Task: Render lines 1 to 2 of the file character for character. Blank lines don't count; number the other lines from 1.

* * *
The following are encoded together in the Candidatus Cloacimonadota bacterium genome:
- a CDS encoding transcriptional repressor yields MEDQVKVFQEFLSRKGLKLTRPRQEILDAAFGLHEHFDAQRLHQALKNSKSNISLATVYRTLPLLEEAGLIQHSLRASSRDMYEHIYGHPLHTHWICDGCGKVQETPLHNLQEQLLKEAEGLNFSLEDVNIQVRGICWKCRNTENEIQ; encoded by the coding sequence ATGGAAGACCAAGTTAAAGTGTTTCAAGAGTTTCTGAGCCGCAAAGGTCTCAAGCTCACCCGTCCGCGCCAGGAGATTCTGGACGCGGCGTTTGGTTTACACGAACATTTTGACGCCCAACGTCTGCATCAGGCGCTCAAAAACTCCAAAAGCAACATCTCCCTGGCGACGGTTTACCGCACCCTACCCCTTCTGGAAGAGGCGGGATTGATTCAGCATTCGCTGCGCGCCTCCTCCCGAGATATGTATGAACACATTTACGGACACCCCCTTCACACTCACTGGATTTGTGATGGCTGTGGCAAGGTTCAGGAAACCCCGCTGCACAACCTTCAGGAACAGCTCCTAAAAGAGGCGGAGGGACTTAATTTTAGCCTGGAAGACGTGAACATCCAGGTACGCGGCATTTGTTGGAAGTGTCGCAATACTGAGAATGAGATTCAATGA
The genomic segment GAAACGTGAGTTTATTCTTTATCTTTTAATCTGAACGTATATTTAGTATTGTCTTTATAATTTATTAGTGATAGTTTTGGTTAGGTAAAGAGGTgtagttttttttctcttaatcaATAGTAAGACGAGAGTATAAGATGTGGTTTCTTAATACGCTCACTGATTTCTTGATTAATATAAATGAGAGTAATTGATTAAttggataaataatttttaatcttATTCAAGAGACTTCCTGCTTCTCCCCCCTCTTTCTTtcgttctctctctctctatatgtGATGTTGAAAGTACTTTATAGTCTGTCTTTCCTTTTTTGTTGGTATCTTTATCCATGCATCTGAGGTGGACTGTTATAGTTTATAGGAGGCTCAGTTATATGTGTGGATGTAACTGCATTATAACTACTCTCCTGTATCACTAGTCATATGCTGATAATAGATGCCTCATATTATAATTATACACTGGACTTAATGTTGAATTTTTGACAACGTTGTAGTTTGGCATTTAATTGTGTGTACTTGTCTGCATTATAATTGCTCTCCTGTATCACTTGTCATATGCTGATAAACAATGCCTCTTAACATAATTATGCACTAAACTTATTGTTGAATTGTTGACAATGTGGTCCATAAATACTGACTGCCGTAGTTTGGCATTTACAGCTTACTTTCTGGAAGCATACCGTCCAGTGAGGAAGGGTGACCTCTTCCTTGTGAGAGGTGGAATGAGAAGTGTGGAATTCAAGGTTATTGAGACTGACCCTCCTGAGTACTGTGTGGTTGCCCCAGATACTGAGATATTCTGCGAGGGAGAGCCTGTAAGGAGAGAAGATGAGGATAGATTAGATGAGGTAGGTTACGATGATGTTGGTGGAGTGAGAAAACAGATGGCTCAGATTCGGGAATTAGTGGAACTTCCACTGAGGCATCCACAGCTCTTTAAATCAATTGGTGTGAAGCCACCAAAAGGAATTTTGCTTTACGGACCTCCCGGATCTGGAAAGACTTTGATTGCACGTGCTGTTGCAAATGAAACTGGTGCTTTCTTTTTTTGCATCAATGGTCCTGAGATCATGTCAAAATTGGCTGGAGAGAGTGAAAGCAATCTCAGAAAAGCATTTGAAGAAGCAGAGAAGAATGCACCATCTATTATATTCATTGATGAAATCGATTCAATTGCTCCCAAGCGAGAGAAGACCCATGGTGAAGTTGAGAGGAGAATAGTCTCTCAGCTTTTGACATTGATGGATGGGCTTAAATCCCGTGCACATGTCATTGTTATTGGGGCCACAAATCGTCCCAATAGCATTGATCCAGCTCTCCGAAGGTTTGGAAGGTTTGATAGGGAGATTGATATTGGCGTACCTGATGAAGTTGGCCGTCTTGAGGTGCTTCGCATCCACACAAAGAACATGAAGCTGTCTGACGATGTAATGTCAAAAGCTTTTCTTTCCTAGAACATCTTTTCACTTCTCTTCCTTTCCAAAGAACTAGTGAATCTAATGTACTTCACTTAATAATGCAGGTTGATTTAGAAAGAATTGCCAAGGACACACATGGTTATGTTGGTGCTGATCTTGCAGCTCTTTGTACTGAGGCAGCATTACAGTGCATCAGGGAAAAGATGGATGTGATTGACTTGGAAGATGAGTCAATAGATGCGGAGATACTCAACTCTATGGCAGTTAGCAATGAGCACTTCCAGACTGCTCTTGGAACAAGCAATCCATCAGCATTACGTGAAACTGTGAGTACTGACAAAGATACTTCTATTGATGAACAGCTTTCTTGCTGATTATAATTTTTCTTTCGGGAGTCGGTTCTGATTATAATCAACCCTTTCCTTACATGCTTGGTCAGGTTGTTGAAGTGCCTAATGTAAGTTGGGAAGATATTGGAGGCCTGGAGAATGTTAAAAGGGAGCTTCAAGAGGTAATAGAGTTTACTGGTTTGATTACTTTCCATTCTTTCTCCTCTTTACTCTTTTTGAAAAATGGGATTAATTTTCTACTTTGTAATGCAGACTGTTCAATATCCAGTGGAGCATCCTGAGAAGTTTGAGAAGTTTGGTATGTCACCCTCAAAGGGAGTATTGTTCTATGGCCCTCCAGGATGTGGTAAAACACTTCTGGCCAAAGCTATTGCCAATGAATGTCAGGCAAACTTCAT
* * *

The following are encoded together in the Candidatus Cloacimonadota bacterium genome:
- a CDS encoding transcriptional repressor yields MEDQVKVFQEFLSRKGLKLTRPRQEILDAAFGLHEHFDAQRLHQALKNSKSNISLATVYRTLPLLEEAGLIQHSLRASSRDMYEHIYGHPLHTHWICDGCGKVQETPLHNLQEQLLKEAEGLNFSLEDVNIQVRGICWKCRNTENEIQ; encoded by the coding sequence ATGGAAGACCAAGTTAAAGTGTTTCAAGAGTTTCTGAGCCGCAAAGGTCTCAAGCTCACCCGTCCGCGCCAGGAGATTCTGGACGCGGCGTTTGGTTTACACGAACATTTTGACGCCCAACGTCTGCATCAGGCGCTCAAAAACTCCAAAAGCAACATCTCCCTGGCGACGGTTTACCGCACCCTACCCCTTCTGGAAGAGGCGGGATTGATTCAGCATTCGCTGCGCGCCTCCTCCCGAGATATGTATGAACACATTTACGGACACCCCCTTCACACTCACTGGATTTGTGATGGCTGTGGCAAGGTTCAGGAAACCCCGCTGCACAACCTTCAGGAACAGCTCCTAAAAGAGGCGGAGGGACTTAATTTTAGCCTGGAAGACGTGAACATCCAGGTACGCGGCATTTGTTGGAAGTGTCGCAATACTGAGAATGAGATTCAATGA